Health IT Adoption

Dr. David Blumenthal | June 14, 2010

Introducing change in health care is never easy. Historically, adopting our most fundamental medical technologies, from the stethoscope to the x-ray, were met with significant doubt and opposition. So it comes as no surprise that in the face of change as transformational as the adoption of health IT – even though it carries the promise of vastly improving the nation’s health care – some hospitals and providers push back. I resisted using EHRs while an internist in Boston, as I wrote in my blog, “Why Be a Meaningful User.” Over time, however, I found that working with health IT made me a better and safer physician. Most importantly, my patients received better, safer care and improved outcomes.

There are thousands of stories like mine across the nation. The question health care providers are facing today is whether we are pushing too hard, too fast to make this important change. I respectfully submit, no. In turn, I ask, “Can we make these changes expeditiously enough?”

Americans deserve better health care than they are currently receiving, and they need it delivered more efficiently. Every provider, every patient throughout our nation will benefit from the goals envisioned by the HITECH Act. Yes, this will be a challenge.  While large hospital networks and smaller providers may be stretched to meet national health IT goals, it is not beyond their capacity for growth.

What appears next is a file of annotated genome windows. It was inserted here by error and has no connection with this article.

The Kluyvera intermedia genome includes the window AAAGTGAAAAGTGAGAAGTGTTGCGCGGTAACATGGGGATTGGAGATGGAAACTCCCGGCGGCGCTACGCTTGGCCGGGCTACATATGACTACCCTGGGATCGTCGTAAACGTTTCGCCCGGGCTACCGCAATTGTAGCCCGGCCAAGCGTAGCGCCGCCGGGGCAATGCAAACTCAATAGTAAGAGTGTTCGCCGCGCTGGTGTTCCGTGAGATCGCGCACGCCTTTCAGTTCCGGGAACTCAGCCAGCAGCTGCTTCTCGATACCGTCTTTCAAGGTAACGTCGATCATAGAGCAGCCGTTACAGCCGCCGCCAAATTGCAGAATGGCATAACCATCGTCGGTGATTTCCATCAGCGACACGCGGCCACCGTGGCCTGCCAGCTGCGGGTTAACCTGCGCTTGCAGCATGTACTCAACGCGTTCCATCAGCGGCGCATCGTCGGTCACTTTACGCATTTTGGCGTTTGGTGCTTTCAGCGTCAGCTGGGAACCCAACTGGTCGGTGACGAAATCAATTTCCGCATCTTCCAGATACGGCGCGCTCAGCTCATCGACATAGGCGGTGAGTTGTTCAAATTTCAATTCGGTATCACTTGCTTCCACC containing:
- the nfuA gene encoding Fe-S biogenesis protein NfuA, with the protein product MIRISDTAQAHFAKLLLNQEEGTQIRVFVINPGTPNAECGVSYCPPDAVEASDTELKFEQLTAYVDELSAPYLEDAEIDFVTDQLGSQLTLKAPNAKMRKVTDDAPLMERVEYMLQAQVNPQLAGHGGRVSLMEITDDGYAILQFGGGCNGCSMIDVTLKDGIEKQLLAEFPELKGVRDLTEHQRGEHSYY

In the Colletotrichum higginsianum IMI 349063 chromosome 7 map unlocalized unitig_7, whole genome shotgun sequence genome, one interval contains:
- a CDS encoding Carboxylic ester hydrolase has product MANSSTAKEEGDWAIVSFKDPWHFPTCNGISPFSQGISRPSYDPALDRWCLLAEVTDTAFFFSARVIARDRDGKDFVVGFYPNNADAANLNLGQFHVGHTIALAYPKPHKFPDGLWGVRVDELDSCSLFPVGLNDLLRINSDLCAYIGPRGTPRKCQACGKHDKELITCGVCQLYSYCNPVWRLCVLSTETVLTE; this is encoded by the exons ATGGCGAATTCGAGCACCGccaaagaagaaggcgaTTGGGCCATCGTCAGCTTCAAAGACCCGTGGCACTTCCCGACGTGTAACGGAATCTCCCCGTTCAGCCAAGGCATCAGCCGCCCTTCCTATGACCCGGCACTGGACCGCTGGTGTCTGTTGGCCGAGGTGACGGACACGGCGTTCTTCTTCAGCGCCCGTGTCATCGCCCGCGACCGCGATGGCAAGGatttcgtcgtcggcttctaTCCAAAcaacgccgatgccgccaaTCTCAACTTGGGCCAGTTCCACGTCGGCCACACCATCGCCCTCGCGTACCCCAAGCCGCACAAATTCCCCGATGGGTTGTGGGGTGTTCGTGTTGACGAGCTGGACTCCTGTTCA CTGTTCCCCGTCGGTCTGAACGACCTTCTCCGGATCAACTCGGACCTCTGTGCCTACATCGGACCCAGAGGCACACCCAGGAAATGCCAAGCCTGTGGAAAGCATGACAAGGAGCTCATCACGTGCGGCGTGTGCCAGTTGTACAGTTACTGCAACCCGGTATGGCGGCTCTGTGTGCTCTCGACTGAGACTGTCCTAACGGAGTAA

Doctors and hospitals will not have to go it alone. Programs, such as our 60 Regional Extension Centers located throughout the United States, are working hard to ensure that providers have all the necessary resources to meet the challenge. The incentive program will then provide reimbursement to providers who have achieved meaningful use.

This is the time to realize the promise of health IT. Information technology has improved every aspect of our lives, we need to channel information technology to improve our health and care. Providing patients with improved quality and safety, more efficient care and better outcomes is paramount. Physicians who adhere to the oath of Hippocrates believe we must act with all deliberate haste. More than two thousand years later, we can’t forestall health care quality improvements, not when so many patients entrust their providers for the best care they can possibly deliver. As the saying goes, “If not now, when?”

I welcome your comments, and ask you to share your stories on how health IT has changed your practice.